This photograph of three river otters emerging from the water at Delaney won first place in the Stow Conservation Trust’s 2010 photo contest.
Many people are surprised to learn that there are otters at Delaney. I was, too, the first time I found otter scat there. In the last two years, however, I’ve come to appreciate that otters are frequent visitors and make use of the entire Delaney shoreline. The more I look, the more I find the tell-tale plops of fish scales left behind by otters on the banks of Delaney’s main reservoir and along the streams and wetlands that feed it. (If your dog ever starts rolling around in ecstasy, and comes back smelling like a dead fish, that’s another good sign you’ve found otter scat!)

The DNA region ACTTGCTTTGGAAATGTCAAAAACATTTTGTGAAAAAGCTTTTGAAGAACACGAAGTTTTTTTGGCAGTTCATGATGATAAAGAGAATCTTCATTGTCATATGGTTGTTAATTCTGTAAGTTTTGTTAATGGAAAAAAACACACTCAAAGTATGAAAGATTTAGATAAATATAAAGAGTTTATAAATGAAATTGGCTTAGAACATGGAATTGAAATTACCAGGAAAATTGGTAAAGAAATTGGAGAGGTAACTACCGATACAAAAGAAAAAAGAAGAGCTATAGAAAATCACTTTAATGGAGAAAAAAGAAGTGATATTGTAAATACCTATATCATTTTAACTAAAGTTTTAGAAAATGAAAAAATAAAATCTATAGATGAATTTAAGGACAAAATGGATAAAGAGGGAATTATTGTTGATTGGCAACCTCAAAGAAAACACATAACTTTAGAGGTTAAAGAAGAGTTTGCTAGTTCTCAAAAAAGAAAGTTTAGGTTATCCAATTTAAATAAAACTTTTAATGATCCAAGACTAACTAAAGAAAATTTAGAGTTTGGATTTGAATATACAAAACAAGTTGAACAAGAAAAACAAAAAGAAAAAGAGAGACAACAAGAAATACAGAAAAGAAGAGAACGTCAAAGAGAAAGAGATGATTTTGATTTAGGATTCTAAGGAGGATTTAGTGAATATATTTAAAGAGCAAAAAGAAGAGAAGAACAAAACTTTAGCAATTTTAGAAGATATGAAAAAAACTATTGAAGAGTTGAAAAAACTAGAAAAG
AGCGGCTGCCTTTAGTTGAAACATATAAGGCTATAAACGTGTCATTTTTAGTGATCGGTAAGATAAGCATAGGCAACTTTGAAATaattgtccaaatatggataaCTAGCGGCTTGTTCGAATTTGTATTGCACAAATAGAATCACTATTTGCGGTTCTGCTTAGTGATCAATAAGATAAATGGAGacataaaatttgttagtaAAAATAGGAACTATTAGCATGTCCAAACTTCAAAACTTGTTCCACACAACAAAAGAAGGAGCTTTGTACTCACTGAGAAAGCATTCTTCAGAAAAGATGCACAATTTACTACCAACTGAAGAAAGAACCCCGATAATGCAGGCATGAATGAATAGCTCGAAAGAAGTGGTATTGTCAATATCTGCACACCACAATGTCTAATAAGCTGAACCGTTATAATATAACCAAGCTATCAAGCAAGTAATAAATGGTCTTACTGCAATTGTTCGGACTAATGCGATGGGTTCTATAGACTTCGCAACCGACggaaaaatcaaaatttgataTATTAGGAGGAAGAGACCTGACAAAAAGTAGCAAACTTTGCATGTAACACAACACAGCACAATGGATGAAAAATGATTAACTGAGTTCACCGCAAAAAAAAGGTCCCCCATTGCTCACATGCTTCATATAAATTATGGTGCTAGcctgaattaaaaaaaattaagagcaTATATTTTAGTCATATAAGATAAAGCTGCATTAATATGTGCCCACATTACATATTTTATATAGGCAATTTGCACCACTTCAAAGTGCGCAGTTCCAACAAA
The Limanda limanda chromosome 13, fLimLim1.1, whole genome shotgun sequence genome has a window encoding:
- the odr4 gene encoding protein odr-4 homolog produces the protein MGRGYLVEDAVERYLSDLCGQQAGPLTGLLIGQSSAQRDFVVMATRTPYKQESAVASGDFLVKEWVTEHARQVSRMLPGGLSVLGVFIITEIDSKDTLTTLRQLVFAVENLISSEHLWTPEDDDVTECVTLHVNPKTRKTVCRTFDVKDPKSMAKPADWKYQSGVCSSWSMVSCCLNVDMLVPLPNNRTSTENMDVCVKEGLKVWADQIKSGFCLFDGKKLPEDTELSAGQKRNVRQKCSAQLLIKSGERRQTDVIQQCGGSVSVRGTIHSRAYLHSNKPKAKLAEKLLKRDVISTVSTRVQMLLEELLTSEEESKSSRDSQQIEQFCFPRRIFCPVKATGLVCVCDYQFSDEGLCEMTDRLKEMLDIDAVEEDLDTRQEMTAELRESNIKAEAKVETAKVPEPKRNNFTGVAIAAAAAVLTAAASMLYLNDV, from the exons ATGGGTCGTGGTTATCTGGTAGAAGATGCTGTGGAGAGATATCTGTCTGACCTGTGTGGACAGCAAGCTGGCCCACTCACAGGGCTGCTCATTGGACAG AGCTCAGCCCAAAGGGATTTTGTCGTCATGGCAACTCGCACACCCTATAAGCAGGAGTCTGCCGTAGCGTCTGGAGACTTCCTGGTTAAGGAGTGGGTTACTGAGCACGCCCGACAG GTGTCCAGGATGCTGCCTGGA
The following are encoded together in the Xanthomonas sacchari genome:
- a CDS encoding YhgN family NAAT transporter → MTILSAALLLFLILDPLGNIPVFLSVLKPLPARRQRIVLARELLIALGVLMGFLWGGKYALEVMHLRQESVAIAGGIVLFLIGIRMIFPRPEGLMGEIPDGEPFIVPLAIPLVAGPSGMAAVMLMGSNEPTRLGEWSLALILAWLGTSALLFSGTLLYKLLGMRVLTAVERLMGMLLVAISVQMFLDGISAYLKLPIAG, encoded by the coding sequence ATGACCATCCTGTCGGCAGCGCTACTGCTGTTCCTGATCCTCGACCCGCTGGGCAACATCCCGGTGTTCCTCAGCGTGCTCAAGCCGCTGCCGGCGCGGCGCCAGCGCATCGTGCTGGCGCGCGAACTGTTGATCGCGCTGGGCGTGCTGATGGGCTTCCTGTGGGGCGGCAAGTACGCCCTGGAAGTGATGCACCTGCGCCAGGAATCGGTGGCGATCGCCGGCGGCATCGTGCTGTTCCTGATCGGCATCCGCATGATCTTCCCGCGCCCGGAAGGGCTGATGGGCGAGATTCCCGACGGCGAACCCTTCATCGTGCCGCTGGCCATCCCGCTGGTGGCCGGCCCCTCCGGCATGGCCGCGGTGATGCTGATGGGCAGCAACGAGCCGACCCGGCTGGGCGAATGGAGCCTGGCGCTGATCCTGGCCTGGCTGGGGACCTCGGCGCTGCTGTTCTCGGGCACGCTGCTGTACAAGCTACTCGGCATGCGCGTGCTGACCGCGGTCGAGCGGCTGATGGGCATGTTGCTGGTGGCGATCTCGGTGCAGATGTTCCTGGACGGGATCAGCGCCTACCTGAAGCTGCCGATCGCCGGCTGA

The spot where this photo was taken is unremarkable, and I would have walked right past it 9 out of 10 times. But one day I was walking the shoreline, and noticed a small patch of ground that didn’t have autumn leaves on it. That tipped me off that animals might be coming in and out of the water here. Over the next few weeks I captured images of raccoons and beaver visiting the spot. And on the morning of November 19th, these three river otters emerged from the water and posed together for the camera.
This white-tailed deer took its own portrait when it wandered in front of a motion-sensing camera that had been placed along the edge of the Delaney pond.
Raccoons at Delaney spend the days curled up asleep in the branches of the tall white pines that ring the main pond. Raccoon scat can often be found on the landward side of the tree, as is the case here.
These two deer follow a well-worn path through the woods, which leads them across this dry stream bed. Deer trails at Delaney are used by raccoon, coyote, and fox, as well as deer.
During months when there is a lot of rain, this raccoon crosses the stream using these fallen branches as a makeshift bridge. There’s no water in the stream now, but the raccoon crosses here out of habit.